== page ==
The term "right to begin" is not merely a right. It is rather a duty or legal obligation. It is so because the plaintiff has to win or lose the case on the basis of his own case and not on the weakness of the defendant's case.

CASE BRIEF: Bajaj Auto Ltd. Vs. TVS Motor Company Ltd

CASE NAME: Bajaj Auto Ltd. Vs. TVS Motor Company Ltd

CITATION: O.S.A. Nos.132 and 133 of 2010

COURT: Madras High Court



DECIDED ON: 4 October, 2010

RELEVENT STATUTES: Civil Procedure Code, 1908

Letters Patent Act, 185

The Patents Act, 1970


1. These appeals are directed against the Order dated 10 March 2010 in C.S.No.979 and C.S.No.1111/2007 whereby and where under the learned Single Judge directed the appellant being the defendant in C.S.No.979/2007 and the plaintiff in the subsequent suit, to start with the letting in of evidence.

2. In the plaint in C.S.No.979/2007, the brief facts were: Plaintiff is a prominent member of the well-known TVS Group. Plaintiff has been involved in the manufacture of automobile products and they have secured large number of patents for the products developed by them. The plaintiff had introduced a 125 CC motorbike known as "TVS Flame".

3. The plaintiff on 30 August 2007, unveiled seven new products including three wheelers in three variants : an electric scooter, a new 110 cc Star City, new 125 CC Motorcycle by name "TVS Flame".

4. The unveiling of TVS Flame 125 CC bike had the effect of eroding the excitement, hype and interest generated by the defendant's product Bajaj XCD 125 CC planned for launch on 9 September 2007 i.e. after ten days of the unveiling of TVS Flame by the plaintiff. The plaintiff in the meantime made it known to the market that they would soon enter into three wheeler which was hitherto virtually a monopoly of the defendant and the same caused a severe dent in the marketing triumph claimed by the defendant hitherto. The defendant who had planned to launch its 125 Bajaj XCD obviously perceived TVS Flame as a threat to its product. This paved the defendant to indulge in allegation of infringement and threat of action against the alleged infringement for its product's proposed to be launched on 9 September 2007.

5. The news of the announcement of launch of TVS Flame and other products were broadcast on TV Channels on 30 August 2007 and it was also published in the newspapers on the next day. Immediately on 1 September 2007, the defendant put its high officials on television channels to accuse, allege and threaten that DTSi technology has been patented by defendant and that the said engine format has been copied by the plaintiff.The statement made it clear that there is potential for legal course and that is how the defendant is proceeding..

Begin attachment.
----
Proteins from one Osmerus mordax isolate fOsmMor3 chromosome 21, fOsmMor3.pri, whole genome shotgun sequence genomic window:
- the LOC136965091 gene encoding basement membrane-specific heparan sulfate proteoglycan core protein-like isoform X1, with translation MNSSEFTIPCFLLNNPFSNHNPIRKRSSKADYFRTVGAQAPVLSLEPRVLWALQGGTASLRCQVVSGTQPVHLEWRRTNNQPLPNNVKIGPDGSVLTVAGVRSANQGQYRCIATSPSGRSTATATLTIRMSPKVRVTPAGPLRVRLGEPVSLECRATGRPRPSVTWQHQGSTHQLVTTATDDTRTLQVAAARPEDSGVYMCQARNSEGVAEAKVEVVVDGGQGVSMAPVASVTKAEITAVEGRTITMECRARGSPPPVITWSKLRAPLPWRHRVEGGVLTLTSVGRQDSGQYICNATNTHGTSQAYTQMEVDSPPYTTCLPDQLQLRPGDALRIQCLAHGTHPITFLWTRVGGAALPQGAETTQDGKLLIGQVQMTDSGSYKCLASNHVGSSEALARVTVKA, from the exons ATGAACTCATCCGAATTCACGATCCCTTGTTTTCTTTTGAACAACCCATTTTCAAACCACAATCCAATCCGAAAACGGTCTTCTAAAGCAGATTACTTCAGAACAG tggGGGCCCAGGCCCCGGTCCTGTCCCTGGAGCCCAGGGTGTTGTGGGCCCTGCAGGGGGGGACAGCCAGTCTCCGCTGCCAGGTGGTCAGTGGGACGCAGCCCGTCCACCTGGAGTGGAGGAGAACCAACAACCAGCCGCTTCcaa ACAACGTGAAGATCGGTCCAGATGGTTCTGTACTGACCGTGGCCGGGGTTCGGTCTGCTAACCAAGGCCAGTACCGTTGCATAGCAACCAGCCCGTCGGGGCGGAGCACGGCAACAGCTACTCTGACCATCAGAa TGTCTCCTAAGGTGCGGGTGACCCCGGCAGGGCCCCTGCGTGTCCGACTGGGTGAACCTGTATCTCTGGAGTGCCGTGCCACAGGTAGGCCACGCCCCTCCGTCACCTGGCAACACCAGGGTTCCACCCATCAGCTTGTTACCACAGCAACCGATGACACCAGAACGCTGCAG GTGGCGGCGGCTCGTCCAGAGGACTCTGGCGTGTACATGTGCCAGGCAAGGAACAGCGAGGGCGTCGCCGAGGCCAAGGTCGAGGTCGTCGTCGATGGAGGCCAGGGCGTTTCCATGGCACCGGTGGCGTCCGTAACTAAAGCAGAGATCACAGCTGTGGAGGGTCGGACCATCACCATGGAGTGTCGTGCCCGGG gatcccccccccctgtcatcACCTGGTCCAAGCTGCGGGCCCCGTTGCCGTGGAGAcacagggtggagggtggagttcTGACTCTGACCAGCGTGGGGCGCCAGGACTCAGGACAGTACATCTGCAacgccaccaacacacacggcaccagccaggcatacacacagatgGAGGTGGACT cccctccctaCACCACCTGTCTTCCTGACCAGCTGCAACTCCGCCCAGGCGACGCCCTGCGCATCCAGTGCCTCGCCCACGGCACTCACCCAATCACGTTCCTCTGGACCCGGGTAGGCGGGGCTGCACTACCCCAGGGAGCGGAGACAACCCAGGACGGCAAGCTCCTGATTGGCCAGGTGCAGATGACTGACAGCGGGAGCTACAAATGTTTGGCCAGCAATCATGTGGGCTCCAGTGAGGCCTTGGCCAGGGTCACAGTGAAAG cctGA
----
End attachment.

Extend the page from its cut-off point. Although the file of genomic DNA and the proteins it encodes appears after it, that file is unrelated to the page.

6. The defendant's accusation of infringement and threat to act against the plaintiff for infringement made through its officials and representatives on 1 September 2007 over popular TV Channels, which were carried in the print on the next day had disturbing and demoralizing effect on the customers of the plaintiff, the employees, investors and other stake holders and generally it had adverse and damaging effect on the brand value of the plaintiff's future products under launch, particularly the TVS Flame. Therefore, the plaintiff issued a statement on 2 September 2007 calling upon the defendant to withdraw the threat and the libelous statements made by it or to face action for damages.

7. The defendant on 3 September 2007 issued a statement indicating their use of twin spark technology. The threat of infringement issued by the defendant on 1 September 2007 which was impliedly admitted by the defendant on September 3, 2007 as groundless, falls within the scope of Section 106 of the Patents Act, 1970. Once the fact of threat is established, plaintiff is entitled to move the Court under Section 106 of the Patent Act against the threat of infringement action issued by the defendant.

8. Accordingly, the plaintiff prayed for a decree of declaration of non-infringement, groundless threat and consequential injunction, besides payment of compensation.